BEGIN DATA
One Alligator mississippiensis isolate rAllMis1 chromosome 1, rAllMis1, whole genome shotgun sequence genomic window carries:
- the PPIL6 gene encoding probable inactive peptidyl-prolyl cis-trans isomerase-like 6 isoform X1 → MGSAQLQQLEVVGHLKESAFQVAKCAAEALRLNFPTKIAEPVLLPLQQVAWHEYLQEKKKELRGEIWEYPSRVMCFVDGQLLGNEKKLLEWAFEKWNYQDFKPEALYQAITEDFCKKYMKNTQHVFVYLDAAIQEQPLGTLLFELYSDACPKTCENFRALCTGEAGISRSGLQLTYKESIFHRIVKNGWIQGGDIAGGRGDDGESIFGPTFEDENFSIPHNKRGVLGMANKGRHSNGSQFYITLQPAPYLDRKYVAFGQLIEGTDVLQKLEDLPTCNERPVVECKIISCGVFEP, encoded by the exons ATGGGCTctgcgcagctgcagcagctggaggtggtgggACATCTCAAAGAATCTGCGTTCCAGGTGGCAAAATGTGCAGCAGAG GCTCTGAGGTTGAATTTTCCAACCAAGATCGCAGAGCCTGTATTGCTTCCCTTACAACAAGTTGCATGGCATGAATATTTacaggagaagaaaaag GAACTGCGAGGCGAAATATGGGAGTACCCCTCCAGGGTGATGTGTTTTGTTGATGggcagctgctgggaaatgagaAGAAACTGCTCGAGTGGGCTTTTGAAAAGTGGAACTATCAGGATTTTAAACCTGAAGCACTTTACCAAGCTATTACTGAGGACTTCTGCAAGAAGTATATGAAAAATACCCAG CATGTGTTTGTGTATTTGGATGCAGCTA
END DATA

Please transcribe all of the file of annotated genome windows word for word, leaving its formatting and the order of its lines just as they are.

One Alligator mississippiensis isolate rAllMis1 chromosome 1, rAllMis1, whole genome shotgun sequence genomic window carries:
- the PPIL6 gene encoding probable inactive peptidyl-prolyl cis-trans isomerase-like 6 isoform X1 → MGSAQLQQLEVVGHLKESAFQVAKCAAEALRLNFPTKIAEPVLLPLQQVAWHEYLQEKKKELRGEIWEYPSRVMCFVDGQLLGNEKKLLEWAFEKWNYQDFKPEALYQAITEDFCKKYMKNTQHVFVYLDAAIQEQPLGTLLFELYSDACPKTCENFRALCTGEAGISRSGLQLTYKESIFHRIVKNGWIQGGDIAGGRGDDGESIFGPTFEDENFSIPHNKRGVLGMANKGRHSNGSQFYITLQPAPYLDRKYVAFGQLIEGTDVLQKLEDLPTCNERPVVECKIISCGVFEP, encoded by the exons ATGGGCTctgcgcagctgcagcagctggaggtggtgggACATCTCAAAGAATCTGCGTTCCAGGTGGCAAAATGTGCAGCAGAG GCTCTGAGGTTGAATTTTCCAACCAAGATCGCAGAGCCTGTATTGCTTCCCTTACAACAAGTTGCATGGCATGAATATTTacaggagaagaaaaag GAACTGCGAGGCGAAATATGGGAGTACCCCTCCAGGGTGATGTGTTTTGTTGATGggcagctgctgggaaatgagaAGAAACTGCTCGAGTGGGCTTTTGAAAAGTGGAACTATCAGGATTTTAAACCTGAAGCACTTTACCAAGCTATTACTGAGGACTTCTGCAAGAAGTATATGAAAAATACCCAG CATGTGTTTGTGTATTTGGATGCAGCTA